On a basic level, this is demonstrated by the fact that a number of primary schools across the country are having to hire ‘professional nappy changers’, and many more require toothbrushing supervisors, as such basic responsibilities are being ignored by an increasing number of parents.

Essential bonding opportunities within families (which turn children into social beings) are also disregarded more and more by those who prefer, for example, to eat dinner in front of a TV rather than around a table (which requires conversation), and to delegate bedtime reading to Amazon’s ‘Alexa’ device. (This is not an exaggeration. Read BookTrust’s report ‘Alexa, Read a Bedtime Story’. I wish I were making this up.)

On an even more serious level (not to dismiss that written above) my better half is currently working for a psychology practice, assessing clients who are to appear in court; she tells me there is a long, long queue of cases which in some way relate (if not completely) to the neglect – be it abandoning, sexualising or beating – of children by adults who, in many cases, don’t know better, having often suffered the same treatment during their own childhoods.

Our dealings with crime create an equally bleak image of Britain today, hence serious journalists can write, for example, about the ‘knife crime epidemic that continues to plague the streets of London’ without raising the reader’s eyebrow. (This problem, of course, extends out of London. I recommend Melanie Philips chapter ‘The Disordered Child’ in her book All Must Have Prizes for a serious account of how ‘deficiencies in family life create… emotionally vulnerable or damaged children who react to social problems [wherever they live] such as poverty in a different way from children who are emotionally healthy and intact.’)

In our previous issue, I discussed the effect of the abolition of the police’s beat system of preventative foot patrolling. The police simply are not on the streets to be seen so citizens cannot be reassured against the threat of undeterred thugs. Even when these thugs are (rarely) arrested, they are seldom sent to prison. (This topic is also covered in our newly-released crime special issue – Bournbrook Behind Bars.)

The real impact of an ugly environment, as noted above, should also be explored. Traveling home from work one evening on the train, an elderly woman turned towards me to begin a conversation, all others around her focusing down on screens with music thumping through their earphones (it strikes me that the advanced technology enabling worldwide connections for all has made interaction with those right in front of us much more of a rarity). She usually likes to look out of the window when travelling, she tells me, though in many (especially urban) areas, deserts of concrete and graffiti make this tedious and unbearable.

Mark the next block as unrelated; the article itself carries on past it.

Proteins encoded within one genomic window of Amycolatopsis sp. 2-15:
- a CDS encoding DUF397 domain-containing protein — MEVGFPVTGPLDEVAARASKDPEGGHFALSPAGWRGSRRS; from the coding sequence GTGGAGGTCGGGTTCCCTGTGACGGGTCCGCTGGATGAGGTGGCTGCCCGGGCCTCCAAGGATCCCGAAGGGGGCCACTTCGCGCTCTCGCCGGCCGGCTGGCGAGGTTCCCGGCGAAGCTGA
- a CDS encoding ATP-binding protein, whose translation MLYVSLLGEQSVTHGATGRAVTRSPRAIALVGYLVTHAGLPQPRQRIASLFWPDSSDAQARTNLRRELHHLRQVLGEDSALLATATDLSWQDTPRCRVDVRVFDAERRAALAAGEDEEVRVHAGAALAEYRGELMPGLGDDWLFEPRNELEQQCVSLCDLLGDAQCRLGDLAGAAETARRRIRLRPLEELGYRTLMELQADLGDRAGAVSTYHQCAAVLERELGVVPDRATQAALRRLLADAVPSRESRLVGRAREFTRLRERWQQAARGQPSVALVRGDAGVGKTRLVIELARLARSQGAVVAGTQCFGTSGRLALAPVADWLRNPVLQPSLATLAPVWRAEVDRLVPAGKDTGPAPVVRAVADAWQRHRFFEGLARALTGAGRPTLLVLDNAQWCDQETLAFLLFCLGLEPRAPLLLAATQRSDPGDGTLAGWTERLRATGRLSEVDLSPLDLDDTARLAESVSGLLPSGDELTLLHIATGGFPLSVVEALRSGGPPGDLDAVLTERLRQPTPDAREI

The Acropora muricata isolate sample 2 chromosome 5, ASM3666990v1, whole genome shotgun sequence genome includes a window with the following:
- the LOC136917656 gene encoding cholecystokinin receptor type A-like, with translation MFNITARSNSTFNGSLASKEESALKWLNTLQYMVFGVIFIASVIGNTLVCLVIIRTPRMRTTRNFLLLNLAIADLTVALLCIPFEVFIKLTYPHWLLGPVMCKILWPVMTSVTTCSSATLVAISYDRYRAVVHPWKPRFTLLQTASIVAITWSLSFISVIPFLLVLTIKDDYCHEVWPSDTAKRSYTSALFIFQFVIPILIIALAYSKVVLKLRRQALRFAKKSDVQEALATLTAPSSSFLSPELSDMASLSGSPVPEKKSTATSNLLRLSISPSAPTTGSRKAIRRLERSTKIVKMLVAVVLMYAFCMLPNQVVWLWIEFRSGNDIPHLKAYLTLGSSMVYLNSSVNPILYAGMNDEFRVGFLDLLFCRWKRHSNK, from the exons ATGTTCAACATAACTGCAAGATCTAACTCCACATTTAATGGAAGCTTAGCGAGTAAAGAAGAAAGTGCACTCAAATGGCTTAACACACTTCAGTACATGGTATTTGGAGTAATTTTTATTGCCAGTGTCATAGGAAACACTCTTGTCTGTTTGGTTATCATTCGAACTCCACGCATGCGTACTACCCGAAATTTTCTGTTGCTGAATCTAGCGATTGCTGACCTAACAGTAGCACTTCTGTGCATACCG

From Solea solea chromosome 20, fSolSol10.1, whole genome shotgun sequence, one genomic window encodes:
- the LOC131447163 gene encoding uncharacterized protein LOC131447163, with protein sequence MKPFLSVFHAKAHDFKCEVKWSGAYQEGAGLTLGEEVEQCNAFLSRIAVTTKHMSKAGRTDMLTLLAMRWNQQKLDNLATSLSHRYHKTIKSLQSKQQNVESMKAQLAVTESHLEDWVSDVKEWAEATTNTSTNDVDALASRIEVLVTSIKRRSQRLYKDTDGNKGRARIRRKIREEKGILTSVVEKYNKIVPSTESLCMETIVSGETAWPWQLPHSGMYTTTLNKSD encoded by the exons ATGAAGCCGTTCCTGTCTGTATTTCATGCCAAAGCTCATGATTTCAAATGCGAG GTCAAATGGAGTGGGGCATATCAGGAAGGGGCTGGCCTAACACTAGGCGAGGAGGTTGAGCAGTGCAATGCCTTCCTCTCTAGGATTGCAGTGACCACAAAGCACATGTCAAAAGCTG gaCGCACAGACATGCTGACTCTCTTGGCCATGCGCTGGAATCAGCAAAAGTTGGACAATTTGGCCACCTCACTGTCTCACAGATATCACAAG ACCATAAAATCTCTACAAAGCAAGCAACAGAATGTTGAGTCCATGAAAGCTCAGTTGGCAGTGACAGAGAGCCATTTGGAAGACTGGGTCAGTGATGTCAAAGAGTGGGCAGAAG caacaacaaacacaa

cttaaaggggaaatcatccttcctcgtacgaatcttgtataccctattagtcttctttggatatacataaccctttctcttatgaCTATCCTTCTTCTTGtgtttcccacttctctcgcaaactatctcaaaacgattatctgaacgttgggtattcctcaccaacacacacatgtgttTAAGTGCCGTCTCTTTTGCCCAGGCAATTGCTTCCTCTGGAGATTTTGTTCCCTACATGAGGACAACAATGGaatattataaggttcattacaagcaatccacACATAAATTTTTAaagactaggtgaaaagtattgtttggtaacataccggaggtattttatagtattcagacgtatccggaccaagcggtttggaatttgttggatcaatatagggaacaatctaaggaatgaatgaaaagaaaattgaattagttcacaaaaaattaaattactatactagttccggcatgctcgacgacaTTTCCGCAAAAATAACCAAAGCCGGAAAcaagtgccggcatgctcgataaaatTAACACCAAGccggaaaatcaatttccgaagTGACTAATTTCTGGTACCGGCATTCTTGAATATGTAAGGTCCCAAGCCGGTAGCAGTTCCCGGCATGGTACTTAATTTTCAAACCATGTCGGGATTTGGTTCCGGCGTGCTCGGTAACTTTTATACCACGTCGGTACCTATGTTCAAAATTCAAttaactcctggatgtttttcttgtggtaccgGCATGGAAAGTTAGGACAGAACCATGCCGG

There is a serious point behind this. An intriguing study from 2006 (‘The impact of the physical and urban environment on mental well-being’) shows that such environmental factors as neighbour-hood noise, overcrowding and a lack of green spaces are associated with poorer mental health. These are the dominant characteristics of Joker’s ‘Gotham City’, as well as many urban areas in the real world; we will continue to ignore this issue at our peril.

There is much more I could comment on in relation to the themes discussed above. It is clear, for example, that Fleck had only a basic level of education during his childhood (noticeable from his low hand-writing and spelling capabilities). The reliance on television, especially by Fleck’s mother, is another interesting aspect of the character’s lives, reminding me of this line from Peter Hitchens’ The Abolition of Britain:

‘Lonely and self-reliant, much of our social life concentrated in the workplace rather than the home, we have become a people dependent on television for a simulation of social contact in our leisured hours.’

Such is the density of Phillips’ film regarding commentary on social life today that I highly recommend watching the film yourself to gain an appreciation of the decline of our society.

(I feel I must note here that I don’t believe our society is in such a dire state that everyone will soon become their own version of Joker, just that there is much we should be worried about, and trying harder to amend. Likewise, I do not believe personal responsibility should be stripped from criminal actions.)

I end by noting many critics’ complaint that the film was unwatchable due to it being too unsettling, referencing violence and the infamous laugh. For me, however, the most unsettling feature of Joker is not the violence or even the laugh, but its closeness to reality.

 

Photo by Ben Sutherland on Flickr.